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Guest Details

Connect with Heather Eberle

After years spent cycling through depression and anxiety, Heather realized many of her issues stemmed from blocked creativity, stagnation and un-pursued dreams. This led to the creation of her website, Catching Wonder, where she explores topics that lead to growth, like connection, creativity, nature, and love, cultivating healthy relationships and emotional work. She also delves into the spiritual side of life with topics like faith, intuition, presence, alignment and synchronicity. She strives to inspire each of us to move past our fears and do the important work of achieving our dreams.


Notes from Episode #008: Cultivating Creativity

  • Nurture and build on your creativity to grow personally, to build a business and connect with others in your community.

  • Get out of the way of yourself so you’ll be ready to explore what your creativity can grow into.

  • Channel your creativity so you don’t become the reason you can’t be your best self. Also, avoid withdrawal, jealousy, anxiety, bitterness and depression because it will limit you.

  • Learn to cultivate your creativity personally and professionally.

  • Heather shares a quote from The Gospel of Thomas: “If you bring forth what is within you, what you bring forth will save you; If you do not bring forth what is within you, what you do not bring forth will destroy you. 

  • We all have talents that need to be expressed and shared. 

  • Creativity is the connection to the spirit within us and the outward expression of that. 

  • It’s a myth that some aren’t born creative. 

  • Kids are so creative (playing blocks, making up imaginary worlds) and it’s fostered when we’re younger. But then we get older and we don’t nurture it anymore, it’s not given the importance it did when we were younger. 

  • We get into our heads when we start getting older that we aren’t creative. Our drawing of a person or thing doesn’t look like others do and so we begin to say we aren’t creative, just because it’s not the norm. We think we don’t have talents or abilities and we put our creativity on a shelf.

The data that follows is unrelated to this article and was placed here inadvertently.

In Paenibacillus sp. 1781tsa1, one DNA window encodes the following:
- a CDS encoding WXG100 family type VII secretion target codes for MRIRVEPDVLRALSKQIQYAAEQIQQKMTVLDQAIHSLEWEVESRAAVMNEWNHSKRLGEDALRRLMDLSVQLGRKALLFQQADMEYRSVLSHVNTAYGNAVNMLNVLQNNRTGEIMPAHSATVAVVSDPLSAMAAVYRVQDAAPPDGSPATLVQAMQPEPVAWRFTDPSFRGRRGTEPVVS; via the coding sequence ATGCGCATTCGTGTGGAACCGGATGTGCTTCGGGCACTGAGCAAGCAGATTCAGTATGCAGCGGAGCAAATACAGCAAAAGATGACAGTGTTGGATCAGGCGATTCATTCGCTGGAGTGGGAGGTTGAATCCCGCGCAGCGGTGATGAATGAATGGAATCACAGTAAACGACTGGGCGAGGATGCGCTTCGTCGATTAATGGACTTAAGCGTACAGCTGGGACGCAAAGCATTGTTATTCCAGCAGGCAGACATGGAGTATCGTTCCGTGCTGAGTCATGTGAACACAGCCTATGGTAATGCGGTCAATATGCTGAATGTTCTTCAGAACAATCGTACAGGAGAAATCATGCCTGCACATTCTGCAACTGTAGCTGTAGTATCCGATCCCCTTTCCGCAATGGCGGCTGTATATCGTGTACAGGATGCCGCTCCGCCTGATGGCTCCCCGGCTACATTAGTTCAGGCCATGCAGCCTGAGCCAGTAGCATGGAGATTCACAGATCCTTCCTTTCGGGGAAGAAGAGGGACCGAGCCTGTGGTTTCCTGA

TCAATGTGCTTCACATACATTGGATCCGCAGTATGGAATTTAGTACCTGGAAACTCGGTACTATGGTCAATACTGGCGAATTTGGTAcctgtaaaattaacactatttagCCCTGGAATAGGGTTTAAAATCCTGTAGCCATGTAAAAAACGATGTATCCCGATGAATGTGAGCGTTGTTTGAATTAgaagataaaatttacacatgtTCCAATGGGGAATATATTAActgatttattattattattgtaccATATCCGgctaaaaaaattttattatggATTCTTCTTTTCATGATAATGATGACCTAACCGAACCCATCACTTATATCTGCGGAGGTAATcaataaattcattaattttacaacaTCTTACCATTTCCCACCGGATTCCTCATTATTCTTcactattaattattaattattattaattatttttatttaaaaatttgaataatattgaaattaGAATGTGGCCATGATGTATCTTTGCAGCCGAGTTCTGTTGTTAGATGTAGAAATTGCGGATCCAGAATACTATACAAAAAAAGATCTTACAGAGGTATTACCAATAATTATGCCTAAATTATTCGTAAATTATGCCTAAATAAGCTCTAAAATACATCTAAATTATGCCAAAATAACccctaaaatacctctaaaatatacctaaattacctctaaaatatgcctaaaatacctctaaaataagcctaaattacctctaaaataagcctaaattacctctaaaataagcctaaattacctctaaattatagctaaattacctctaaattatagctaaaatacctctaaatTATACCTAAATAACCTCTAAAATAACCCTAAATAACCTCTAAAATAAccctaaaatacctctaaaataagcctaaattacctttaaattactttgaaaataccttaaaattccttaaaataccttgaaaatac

• People have creativity brewing beneath the surface. People have fear or lack of importance of their creative side.  

  • Creativity isn’t just for artists (musicians, artists), it’s important for any aspect of our lives. You can use it for brainstorming, to fix something, to be parents, use in a relationship, as accountants, problem solving, to learn how to get along, mechanics

  • Why creativity might by blocked:we put it aside for more important things or what we consider more important at the time. We feel like we don’t have original ideas, and we fear being ridiculed. We’re worried about subjecting ourselves to criticism, rejection, getting hurt by others responses, rejection,. It’s hard to be vulnerable and giving up control. These are all perceived risks! But “what if I fail” is really the big reason. It’s easier to let fear stop us than us putting ourselves out there. 

  • “I do think that we need a lot of those basic needs to be met before we can get creative (sleep, eating properly, social interaction, enough exercise) that we really do need but than creativity suffers, but on the flip side, if we’re not using our creativity, at some point all those other things suffer too so it kind of is a circular relationship.” (Heather shares)

  • What happens when we ignore the call to create? If you push creativity aside and don’t use it to follow dreams in the way you want to, Heather shares that other negative emotions come forward: withdrawal, detachment from life, relationships suffer, jealousy of others comes out of those that do what you want to do, bitterness, anger, regret, anxiety, Life can feel flat and dull. Inspiration is missing. You’ll notice you aren’t doing any of the things you previously loved doing (cooking, gardening, fix up furniture, etc etc)